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Providers may be forced to alert divorcees about pension access

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The Department for Work and Pensions could force providers to notify divorcees that their former partners are accessing pension savings, the FCA says.

In January Money Marketing reported on pension lawyers warning that the reforms added a “layer of complexity” to the way pensions are shared on divorce.

In a consultation paper published last week, the FCA reveals it has been in talks with the DWP over guidance for trustees, providers and advisers “to ensure they take into account attachment orders and, where appropriate, notify the former spouse or former civil partners.

“The DWP is considering options to remind occupational pension scheme trustees to take into account attachment orders.”

With savers able take their entire pension pot as cash from the age of 55, there are fears savings could be disposed of to ensure less ends up in the hands of former spouses.

Attachment orders, sometimes known as earmarking orders, require providers to make payments due to non-member individuals.

The FCA adds it has discussed the possibility of requiring providers to notify former spouses if the customer has attempted to access their pension.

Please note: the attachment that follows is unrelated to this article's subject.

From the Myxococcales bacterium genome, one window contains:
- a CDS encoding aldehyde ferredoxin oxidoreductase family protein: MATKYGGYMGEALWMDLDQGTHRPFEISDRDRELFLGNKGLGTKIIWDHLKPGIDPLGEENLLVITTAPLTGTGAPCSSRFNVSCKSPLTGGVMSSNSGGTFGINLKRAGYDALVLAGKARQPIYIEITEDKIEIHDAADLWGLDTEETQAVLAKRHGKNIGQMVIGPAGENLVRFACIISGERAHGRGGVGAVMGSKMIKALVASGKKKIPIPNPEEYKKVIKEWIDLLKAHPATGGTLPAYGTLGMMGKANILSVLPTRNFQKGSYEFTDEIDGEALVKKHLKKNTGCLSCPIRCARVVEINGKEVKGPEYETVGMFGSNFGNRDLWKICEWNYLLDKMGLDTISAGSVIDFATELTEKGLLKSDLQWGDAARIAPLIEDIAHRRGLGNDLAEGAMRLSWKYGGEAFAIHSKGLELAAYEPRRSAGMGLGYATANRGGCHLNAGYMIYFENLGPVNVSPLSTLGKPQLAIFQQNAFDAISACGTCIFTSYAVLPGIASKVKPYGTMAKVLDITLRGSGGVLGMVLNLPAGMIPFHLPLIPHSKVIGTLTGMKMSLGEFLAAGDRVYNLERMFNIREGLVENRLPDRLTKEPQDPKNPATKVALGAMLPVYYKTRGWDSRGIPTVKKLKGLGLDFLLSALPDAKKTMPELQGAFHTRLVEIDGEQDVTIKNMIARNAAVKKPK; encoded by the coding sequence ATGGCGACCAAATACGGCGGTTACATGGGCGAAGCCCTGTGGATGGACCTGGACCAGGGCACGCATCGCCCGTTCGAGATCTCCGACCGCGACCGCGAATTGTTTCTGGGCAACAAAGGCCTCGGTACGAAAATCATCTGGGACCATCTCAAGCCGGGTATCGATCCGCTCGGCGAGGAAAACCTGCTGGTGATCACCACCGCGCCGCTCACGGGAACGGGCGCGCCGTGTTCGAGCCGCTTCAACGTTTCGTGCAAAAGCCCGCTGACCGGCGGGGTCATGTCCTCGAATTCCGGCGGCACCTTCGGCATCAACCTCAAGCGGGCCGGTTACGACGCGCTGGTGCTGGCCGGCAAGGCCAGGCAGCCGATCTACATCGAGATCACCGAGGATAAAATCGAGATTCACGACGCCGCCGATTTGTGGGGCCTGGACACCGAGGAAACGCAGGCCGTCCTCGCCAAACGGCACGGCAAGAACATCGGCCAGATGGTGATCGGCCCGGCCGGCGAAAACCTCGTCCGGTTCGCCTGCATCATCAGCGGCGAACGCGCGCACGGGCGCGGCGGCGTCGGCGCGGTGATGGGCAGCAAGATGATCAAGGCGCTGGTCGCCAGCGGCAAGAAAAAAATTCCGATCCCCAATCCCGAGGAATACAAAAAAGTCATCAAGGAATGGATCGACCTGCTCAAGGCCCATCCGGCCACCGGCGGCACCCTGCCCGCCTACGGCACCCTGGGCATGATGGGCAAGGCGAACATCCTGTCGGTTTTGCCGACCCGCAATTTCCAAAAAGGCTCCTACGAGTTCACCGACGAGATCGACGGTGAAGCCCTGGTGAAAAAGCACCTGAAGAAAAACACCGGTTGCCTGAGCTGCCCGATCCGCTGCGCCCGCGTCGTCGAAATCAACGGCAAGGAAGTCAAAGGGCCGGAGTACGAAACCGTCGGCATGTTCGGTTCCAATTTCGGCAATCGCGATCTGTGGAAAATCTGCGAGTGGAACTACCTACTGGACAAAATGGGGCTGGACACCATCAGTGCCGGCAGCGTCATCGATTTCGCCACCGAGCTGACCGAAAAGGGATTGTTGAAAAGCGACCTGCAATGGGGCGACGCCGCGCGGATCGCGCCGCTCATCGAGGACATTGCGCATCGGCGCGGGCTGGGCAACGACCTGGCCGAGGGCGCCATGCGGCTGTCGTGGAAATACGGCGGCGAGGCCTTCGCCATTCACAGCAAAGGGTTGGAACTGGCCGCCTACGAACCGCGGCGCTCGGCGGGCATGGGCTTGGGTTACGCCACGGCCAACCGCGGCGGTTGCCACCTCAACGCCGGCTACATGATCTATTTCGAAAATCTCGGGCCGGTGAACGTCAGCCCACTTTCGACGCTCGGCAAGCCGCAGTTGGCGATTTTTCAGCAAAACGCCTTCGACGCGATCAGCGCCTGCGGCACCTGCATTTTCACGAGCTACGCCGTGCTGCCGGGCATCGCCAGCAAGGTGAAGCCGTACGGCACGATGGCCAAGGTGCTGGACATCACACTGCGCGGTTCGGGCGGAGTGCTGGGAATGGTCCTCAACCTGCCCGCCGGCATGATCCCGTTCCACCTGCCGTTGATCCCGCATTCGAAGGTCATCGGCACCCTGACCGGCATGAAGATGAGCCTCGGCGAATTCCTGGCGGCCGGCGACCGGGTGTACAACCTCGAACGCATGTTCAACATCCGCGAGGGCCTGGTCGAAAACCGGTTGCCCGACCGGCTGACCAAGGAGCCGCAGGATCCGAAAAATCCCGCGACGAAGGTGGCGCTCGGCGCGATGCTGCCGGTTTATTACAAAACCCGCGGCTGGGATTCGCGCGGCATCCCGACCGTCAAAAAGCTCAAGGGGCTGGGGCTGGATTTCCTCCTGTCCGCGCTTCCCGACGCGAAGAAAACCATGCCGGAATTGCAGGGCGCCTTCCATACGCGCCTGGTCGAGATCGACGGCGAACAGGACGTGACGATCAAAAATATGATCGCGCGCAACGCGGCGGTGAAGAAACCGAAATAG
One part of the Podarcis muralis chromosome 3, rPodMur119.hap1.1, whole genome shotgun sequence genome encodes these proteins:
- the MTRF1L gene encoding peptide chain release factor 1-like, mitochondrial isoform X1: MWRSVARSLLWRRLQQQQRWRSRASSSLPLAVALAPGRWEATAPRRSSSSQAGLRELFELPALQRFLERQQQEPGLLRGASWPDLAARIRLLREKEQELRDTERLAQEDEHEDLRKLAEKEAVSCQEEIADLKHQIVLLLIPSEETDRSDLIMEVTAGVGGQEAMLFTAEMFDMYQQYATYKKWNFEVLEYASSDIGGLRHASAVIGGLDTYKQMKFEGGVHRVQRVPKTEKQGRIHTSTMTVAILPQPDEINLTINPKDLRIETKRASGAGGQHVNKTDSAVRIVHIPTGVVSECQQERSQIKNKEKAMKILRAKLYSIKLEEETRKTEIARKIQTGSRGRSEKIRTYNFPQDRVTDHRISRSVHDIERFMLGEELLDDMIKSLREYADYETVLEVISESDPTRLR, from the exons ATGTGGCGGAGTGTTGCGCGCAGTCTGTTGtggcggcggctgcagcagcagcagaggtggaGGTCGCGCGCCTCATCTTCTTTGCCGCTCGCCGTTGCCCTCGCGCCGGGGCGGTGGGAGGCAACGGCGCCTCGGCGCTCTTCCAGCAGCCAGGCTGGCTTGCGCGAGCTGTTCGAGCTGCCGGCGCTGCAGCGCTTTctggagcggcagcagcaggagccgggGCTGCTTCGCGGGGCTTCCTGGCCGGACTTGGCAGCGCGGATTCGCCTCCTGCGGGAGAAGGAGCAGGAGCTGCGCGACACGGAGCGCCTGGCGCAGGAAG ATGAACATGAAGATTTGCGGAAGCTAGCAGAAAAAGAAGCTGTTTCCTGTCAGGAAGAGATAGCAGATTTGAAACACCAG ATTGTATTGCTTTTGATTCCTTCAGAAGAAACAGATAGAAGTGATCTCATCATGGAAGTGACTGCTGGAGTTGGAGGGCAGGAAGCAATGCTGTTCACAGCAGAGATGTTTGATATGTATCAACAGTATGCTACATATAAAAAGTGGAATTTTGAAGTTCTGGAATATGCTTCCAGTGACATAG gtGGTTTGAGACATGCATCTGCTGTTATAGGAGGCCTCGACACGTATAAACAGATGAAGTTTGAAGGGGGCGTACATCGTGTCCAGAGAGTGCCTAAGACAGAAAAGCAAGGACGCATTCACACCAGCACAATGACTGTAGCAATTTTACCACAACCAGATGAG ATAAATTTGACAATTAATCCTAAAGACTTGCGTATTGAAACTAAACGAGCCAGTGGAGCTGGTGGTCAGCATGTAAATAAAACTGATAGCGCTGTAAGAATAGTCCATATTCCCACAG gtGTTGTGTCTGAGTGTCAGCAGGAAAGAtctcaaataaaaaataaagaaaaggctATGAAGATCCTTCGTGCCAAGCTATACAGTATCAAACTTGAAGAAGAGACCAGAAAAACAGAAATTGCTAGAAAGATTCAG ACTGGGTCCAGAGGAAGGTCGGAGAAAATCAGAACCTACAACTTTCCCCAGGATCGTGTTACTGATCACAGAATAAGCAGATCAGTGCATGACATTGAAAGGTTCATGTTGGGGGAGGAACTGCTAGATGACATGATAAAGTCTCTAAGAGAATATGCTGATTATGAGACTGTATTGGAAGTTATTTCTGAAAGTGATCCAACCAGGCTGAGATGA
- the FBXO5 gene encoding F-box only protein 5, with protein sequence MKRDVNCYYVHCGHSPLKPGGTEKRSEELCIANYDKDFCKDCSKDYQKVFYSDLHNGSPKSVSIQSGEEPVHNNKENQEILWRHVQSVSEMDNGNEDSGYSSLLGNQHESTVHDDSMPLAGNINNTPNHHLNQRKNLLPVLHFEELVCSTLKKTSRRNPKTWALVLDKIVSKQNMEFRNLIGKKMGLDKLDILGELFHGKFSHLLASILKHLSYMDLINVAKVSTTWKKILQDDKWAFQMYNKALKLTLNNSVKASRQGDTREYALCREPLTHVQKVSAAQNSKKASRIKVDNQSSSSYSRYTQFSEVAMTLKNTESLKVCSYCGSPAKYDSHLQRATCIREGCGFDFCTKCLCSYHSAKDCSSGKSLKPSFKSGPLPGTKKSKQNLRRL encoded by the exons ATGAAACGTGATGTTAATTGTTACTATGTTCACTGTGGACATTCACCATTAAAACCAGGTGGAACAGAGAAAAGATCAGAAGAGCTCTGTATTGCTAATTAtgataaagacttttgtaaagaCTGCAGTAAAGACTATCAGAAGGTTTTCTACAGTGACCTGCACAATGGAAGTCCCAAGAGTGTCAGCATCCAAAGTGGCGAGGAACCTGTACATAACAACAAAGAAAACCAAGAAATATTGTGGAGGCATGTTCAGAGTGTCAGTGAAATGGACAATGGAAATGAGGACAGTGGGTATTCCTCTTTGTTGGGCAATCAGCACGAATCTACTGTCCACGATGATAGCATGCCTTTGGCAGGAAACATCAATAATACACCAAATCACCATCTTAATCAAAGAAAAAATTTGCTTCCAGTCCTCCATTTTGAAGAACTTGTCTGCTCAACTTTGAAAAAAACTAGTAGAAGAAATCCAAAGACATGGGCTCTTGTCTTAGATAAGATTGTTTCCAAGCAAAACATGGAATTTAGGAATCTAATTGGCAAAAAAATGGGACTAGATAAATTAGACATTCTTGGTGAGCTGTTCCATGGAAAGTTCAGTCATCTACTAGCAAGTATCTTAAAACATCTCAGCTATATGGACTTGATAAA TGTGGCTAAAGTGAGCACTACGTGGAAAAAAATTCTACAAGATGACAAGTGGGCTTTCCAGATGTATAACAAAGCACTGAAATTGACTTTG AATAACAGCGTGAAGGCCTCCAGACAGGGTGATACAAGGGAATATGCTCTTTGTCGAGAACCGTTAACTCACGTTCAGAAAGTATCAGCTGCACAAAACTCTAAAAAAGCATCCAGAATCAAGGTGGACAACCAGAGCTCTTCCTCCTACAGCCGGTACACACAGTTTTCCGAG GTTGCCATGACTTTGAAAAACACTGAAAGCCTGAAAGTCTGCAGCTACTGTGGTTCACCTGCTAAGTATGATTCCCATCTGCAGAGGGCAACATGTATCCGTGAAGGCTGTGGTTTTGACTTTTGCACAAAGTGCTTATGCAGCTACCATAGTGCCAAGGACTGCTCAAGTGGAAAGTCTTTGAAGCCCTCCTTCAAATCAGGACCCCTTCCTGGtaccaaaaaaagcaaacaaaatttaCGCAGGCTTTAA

It says: “If the application is to access benefits in a way not expected, and that might be counter to the intent of the attachment order, the former spouse or former civil partner may wish to apply to the courts for a variation of the attachment order.”

The DWP would consult on any changes to legislation needed to implement these changes, it says.

But the regulator says it does not have concerns over pension sharing orders, which are now more commonly used, because these “transfers irrevocably a share of the value of the pension benefits to the former spouse or civil partner”.

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  1. Sounds like commonsense to me, if it is protecting the beneficial interests of the former spouse.

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